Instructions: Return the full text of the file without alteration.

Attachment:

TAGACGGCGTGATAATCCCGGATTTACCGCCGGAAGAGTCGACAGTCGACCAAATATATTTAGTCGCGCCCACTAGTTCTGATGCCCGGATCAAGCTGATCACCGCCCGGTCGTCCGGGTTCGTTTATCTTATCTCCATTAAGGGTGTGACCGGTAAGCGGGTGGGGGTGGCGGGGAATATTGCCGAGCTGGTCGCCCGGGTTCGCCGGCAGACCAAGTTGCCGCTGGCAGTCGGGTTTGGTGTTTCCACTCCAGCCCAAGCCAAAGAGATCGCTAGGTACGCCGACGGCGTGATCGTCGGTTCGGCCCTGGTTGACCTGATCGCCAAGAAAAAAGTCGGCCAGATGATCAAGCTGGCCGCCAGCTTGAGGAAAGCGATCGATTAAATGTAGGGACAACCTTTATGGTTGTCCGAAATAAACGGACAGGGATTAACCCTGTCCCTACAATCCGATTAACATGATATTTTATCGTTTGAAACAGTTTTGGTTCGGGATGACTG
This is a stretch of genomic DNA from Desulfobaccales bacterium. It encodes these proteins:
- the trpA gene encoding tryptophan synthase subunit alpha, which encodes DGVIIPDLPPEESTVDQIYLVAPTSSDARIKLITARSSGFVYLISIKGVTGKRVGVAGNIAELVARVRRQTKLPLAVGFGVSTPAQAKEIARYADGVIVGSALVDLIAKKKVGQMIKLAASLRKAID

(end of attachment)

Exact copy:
TAGACGGCGTGATAATCCCGGATTTACCGCCGGAAGAGTCGACAGTCGACCAAATATATTTAGTCGCGCCCACTAGTTCTGATGCCCGGATCAAGCTGATCACCGCCCGGTCGTCCGGGTTCGTTTATCTTATCTCCATTAAGGGTGTGACCGGTAAGCGGGTGGGGGTGGCGGGGAATATTGCCGAGCTGGTCGCCCGGGTTCGCCGGCAGACCAAGTTGCCGCTGGCAGTCGGGTTTGGTGTTTCCACTCCAGCCCAAGCCAAAGAGATCGCTAGGTACGCCGACGGCGTGATCGTCGGTTCGGCCCTGGTTGACCTGATCGCCAAGAAAAAAGTCGGCCAGATGATCAAGCTGGCCGCCAGCTTGAGGAAAGCGATCGATTAAATGTAGGGACAACCTTTATGGTTGTCCGAAATAAACGGACAGGGATTAACCCTGTCCCTACAATCCGATTAACATGATATTTTATCGTTTGAAACAGTTTTGGTTCGGGATGACTG
This is a stretch of genomic DNA from Desulfobaccales bacterium. It encodes these proteins:
- the trpA gene encoding tryptophan synthase subunit alpha, which encodes DGVIIPDLPPEESTVDQIYLVAPTSSDARIKLITARSSGFVYLISIKGVTGKRVGVAGNIAELVARVRRQTKLPLAVGFGVSTPAQAKEIARYADGVIVGSALVDLIAKKKVGQMIKLAASLRKAID